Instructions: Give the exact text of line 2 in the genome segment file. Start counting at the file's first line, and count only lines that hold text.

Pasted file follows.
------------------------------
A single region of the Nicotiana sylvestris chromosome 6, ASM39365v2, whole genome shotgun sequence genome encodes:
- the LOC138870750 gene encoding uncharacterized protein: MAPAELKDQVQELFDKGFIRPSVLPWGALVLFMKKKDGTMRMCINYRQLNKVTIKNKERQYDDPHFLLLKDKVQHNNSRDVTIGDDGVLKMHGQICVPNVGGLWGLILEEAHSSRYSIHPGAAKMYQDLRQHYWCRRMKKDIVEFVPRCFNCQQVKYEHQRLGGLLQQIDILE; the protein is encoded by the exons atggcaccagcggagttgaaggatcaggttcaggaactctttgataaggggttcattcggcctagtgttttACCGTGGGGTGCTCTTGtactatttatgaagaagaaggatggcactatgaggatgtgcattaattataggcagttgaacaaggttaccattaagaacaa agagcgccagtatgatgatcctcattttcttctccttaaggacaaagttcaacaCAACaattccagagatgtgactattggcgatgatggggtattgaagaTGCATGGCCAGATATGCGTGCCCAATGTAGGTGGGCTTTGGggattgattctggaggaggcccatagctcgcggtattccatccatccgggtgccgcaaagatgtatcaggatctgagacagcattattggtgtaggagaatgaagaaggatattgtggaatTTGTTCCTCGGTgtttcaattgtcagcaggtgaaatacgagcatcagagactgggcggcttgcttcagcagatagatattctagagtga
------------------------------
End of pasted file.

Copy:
- the LOC138870750 gene encoding uncharacterized protein: MAPAELKDQVQELFDKGFIRPSVLPWGALVLFMKKKDGTMRMCINYRQLNKVTIKNKERQYDDPHFLLLKDKVQHNNSRDVTIGDDGVLKMHGQICVPNVGGLWGLILEEAHSSRYSIHPGAAKMYQDLRQHYWCRRMKKDIVEFVPRCFNCQQVKYEHQRLGGLLQQIDILE; the protein is encoded by the exons atggcaccagcggagttgaaggatcaggttcaggaactctttgataaggggttcattcggcctagtgttttACCGTGGGGTGCTCTTGtactatttatgaagaagaaggatggcactatgaggatgtgcattaattataggcagttgaacaaggttaccattaagaacaa agagcgccagtatgatgatcctcattttcttctccttaaggacaaagttcaacaCAACaattccagagatgtgactattggcgatgatggggtattgaagaTGCATGGCCAGATATGCGTGCCCAATGTAGGTGGGCTTTGGggattgattctggaggaggcccatagctcgcggtattccatccatccgggtgccgcaaagatgtatcaggatctgagacagcattattggtgtaggagaatgaagaaggatattgtggaatTTGTTCCTCGGTgtttcaattgtcagcaggtgaaatacgagcatcagagactgggcggcttgcttcagcagatagatattctagagtga